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Published September 26, 2009, 12:00 AM

BeefTalk: Age and source verification

In nature, fall brings a shift in focus. It is time to accumulate, evaluate and tabulate. For beef producers, gathering and marketing animals are front and center because the store is closing for the year, so come back next summer.

By: Kris Ringwall, NDSU Extension, The Dickinson Press

In nature, fall brings a shift in focus. It is time to accumulate, evaluate

and

tabulate. For beef producers, gathering and marketing animals are front and

center because the store is closing for the year, so come back next summer.

This is the time of year when life gets a little tougher. For many, the

grocery

stores remain stocked, which is the consumers' only view of food production.

In past generations, grandma stocked the root cellar, canned the summer's

produce and added a few pullets to the hen house. Grandpa harvested the

grain

and started the calves, pigs or lambs on feed for winter meat.

Through the years, farms have increased in size and productivity, ultimately

supplying our city cousins with a near endless supply of food. At the same

time,

people simply have forgotten where food comes from.

In the last decade, there has been a movement to reconnect the art of food

production from the producer to the consumer. While the reasons may vary,

this

new dimension of agriculture is growing.

Age and source verification for meat and source verification for many more

food

products are management processes that seem to please consumers. While the

connection back to the actual producer may be marginal, the knowledge about

the

food we eat brings some contentment to human well-being.

For beef producers, age- and source-verified cattle are earning premiums of

$25

to $35 per carcass. The premiums vary depending on the program, but cash is

being offered for ranch- or feedlot-verified cattle through to the packer.

Chip Poland, Dickinson Research Extension Center livestock specialist, and I

start two days of each week teaching the cow-calf management class at

Dickinson

State University. The attitude of the 15 potential beef producers is

reflective

of the industry.

The struggle with the concept of premiums from age and source verification

is

real. The skepticism is not easily overcome because new programs require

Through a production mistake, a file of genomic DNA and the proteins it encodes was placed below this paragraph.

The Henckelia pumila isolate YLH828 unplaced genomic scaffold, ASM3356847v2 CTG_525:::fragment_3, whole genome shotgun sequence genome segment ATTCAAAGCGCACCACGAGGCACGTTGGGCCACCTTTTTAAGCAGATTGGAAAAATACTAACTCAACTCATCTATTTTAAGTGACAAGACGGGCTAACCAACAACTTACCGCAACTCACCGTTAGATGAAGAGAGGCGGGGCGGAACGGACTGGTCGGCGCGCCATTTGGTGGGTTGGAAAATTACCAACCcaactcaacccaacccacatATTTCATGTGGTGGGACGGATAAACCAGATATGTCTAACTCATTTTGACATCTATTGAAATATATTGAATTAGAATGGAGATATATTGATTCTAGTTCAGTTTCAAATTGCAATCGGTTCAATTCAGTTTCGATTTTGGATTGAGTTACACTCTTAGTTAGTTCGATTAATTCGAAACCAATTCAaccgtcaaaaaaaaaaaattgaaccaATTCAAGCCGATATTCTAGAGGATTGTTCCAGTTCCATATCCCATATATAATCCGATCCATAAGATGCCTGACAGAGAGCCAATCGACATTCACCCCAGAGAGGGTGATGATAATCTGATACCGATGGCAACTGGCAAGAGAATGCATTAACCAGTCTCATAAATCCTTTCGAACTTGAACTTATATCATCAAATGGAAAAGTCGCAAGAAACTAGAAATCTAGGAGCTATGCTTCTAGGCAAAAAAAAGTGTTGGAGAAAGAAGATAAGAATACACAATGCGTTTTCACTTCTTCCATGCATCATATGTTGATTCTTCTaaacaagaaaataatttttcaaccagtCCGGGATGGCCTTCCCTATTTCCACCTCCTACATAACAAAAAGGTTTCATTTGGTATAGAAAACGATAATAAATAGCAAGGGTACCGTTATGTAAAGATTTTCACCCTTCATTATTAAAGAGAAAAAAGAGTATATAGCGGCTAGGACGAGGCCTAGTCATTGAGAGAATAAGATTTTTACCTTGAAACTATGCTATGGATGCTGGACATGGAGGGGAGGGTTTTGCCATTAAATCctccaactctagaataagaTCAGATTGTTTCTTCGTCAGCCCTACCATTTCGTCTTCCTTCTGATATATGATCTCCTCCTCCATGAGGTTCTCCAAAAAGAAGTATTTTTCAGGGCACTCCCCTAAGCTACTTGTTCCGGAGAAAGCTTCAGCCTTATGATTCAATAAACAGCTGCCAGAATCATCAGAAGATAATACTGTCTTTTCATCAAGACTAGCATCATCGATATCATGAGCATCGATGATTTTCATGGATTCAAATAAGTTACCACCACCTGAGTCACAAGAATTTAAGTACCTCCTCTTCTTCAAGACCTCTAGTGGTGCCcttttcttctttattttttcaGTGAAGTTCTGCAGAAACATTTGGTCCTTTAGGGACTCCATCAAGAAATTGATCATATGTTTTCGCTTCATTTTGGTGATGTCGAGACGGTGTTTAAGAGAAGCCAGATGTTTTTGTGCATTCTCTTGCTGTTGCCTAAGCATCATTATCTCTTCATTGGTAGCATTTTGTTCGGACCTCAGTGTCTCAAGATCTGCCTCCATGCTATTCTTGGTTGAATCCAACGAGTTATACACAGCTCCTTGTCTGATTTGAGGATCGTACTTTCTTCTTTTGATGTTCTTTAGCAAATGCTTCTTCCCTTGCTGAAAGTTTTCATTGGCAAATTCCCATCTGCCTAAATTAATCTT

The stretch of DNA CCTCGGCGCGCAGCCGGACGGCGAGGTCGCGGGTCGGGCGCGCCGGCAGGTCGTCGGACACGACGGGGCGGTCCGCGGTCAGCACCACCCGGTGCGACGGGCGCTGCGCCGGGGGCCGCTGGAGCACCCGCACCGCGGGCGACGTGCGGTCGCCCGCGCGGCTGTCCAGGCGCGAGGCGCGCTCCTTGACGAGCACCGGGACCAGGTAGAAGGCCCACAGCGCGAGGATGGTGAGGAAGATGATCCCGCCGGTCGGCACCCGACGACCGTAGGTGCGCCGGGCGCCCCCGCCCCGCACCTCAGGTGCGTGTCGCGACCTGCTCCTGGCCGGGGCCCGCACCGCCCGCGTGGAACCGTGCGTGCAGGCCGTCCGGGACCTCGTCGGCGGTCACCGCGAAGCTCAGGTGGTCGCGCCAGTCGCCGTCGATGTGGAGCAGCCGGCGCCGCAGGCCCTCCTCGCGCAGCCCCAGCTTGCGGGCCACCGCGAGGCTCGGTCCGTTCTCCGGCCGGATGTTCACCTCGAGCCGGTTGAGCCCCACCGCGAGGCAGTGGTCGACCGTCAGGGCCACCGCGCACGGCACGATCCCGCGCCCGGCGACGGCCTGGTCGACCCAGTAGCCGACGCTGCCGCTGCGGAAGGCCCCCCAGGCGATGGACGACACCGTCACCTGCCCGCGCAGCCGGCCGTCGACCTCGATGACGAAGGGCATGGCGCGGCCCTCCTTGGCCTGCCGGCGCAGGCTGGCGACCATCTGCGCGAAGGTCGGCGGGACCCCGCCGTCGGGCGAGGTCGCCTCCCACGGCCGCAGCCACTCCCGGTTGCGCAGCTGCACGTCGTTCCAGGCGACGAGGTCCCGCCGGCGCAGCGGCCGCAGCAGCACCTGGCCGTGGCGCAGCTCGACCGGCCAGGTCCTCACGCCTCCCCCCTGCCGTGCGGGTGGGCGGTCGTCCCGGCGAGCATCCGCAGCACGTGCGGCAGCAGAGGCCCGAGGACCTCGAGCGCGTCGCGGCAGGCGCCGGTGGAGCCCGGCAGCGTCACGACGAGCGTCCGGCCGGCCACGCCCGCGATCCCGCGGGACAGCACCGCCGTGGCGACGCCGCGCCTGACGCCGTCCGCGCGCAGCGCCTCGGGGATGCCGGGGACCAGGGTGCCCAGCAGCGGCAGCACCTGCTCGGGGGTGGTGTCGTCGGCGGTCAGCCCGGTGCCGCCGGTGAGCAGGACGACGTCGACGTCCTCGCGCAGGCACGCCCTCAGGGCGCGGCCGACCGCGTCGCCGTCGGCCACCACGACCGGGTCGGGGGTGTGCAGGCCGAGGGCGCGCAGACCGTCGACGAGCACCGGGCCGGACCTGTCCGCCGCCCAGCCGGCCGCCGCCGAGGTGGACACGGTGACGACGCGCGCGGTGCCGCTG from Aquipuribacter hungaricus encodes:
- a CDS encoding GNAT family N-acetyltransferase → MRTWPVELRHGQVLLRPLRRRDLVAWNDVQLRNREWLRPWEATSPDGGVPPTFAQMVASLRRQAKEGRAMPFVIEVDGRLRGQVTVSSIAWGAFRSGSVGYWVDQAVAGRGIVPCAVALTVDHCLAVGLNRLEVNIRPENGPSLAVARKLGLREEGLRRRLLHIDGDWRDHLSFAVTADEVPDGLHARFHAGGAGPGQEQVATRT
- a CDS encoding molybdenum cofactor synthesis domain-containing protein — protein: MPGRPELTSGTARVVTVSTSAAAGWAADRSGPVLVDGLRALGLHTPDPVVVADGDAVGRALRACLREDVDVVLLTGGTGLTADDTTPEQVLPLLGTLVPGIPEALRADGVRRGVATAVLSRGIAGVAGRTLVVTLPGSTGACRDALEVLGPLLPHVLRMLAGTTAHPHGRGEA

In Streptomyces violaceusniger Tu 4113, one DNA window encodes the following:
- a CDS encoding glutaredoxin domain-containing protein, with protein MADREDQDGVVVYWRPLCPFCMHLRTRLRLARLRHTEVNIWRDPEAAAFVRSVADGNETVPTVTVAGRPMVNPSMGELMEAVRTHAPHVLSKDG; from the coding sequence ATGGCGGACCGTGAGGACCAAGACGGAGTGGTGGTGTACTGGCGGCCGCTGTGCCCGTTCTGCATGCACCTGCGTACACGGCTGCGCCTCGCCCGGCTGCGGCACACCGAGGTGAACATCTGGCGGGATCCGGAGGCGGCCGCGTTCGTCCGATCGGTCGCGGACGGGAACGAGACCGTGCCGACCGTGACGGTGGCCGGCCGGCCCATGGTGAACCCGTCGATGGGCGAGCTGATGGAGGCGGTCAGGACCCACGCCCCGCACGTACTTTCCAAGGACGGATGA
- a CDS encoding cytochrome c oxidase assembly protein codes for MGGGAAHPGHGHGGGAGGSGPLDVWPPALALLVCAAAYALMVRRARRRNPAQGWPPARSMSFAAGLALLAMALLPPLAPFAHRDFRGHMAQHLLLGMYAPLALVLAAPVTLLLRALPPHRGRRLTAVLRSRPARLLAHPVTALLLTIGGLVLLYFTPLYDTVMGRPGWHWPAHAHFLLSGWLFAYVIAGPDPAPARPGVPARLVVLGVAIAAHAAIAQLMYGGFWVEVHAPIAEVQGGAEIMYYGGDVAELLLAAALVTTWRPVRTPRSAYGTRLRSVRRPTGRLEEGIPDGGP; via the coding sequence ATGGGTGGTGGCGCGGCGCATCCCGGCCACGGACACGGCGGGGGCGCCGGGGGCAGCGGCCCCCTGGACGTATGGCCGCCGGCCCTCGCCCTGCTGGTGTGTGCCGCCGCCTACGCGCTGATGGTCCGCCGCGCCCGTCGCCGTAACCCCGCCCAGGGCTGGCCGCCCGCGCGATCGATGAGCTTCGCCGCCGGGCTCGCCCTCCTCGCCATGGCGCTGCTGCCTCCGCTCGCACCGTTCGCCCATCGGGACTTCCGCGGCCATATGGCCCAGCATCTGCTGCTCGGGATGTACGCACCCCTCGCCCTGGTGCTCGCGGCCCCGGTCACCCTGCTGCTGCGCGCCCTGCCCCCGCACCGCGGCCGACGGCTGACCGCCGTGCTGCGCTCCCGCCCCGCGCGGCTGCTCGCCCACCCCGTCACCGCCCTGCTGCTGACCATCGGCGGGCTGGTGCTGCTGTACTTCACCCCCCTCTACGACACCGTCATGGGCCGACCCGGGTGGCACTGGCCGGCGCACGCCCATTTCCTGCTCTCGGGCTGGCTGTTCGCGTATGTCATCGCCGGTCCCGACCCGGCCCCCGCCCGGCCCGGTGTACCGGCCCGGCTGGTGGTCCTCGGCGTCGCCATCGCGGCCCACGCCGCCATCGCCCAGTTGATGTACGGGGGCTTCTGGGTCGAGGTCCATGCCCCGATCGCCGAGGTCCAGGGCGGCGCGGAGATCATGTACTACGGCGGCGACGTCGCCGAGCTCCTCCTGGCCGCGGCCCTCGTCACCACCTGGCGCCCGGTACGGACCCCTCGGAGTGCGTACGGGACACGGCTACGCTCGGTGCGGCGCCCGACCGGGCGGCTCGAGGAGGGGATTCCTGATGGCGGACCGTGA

work

and working cattle is never easy.

While additional money may be offered to the industry, there are many in the

industry with their hands out. The cow-calf producer often is last in line.

The so-called premiums, if one wishes to call them that, seem to be thinner

for

those at the end of the line versus those at the beginning of the line.

However,

there is opportunity. With opportunity, the challenge of capturing more

market

share is real.

Unfortunately, business as usual must be set aside. For these 15 students

and,

we hope, other producers as well, a willingness to make the connection from

producer to consumer needs to be approached. The process can be complicated

or

relatively simple.

The amount of the premium is dependent on the current demand that feedlots

have

to buy age- and source-verified cattle and the availability of properly age-

and

source-verified calves. Most markets will indicate a positive relationship

between age- and source- verified calves and value, depending on the

underlying

worth of each producer's calves.

Calves doing poorly still are calves doing poorly, with or without age

verification. Good calves always find their way to the top.

The only real way to grab the full premium is for the producer to retain

ownership of the calves all the way to the packer. In that case, the packer

will

hand you the premium and all skepticism should end.

However, that means increased market risk. For many, $35 is not worth the

retained ownership. However, for today, feedyards are looking, so why not

age

and source verify your calves and work diligently with your local sale barn

to

make sure all buyers are well aware of the quality of your calves and their

eligibility for additional foreign markets?

It never hurts to brag a little while you sell your calves.

May you find all your ear tags.

Your comments are always welcome at www.BeefTalk.com.

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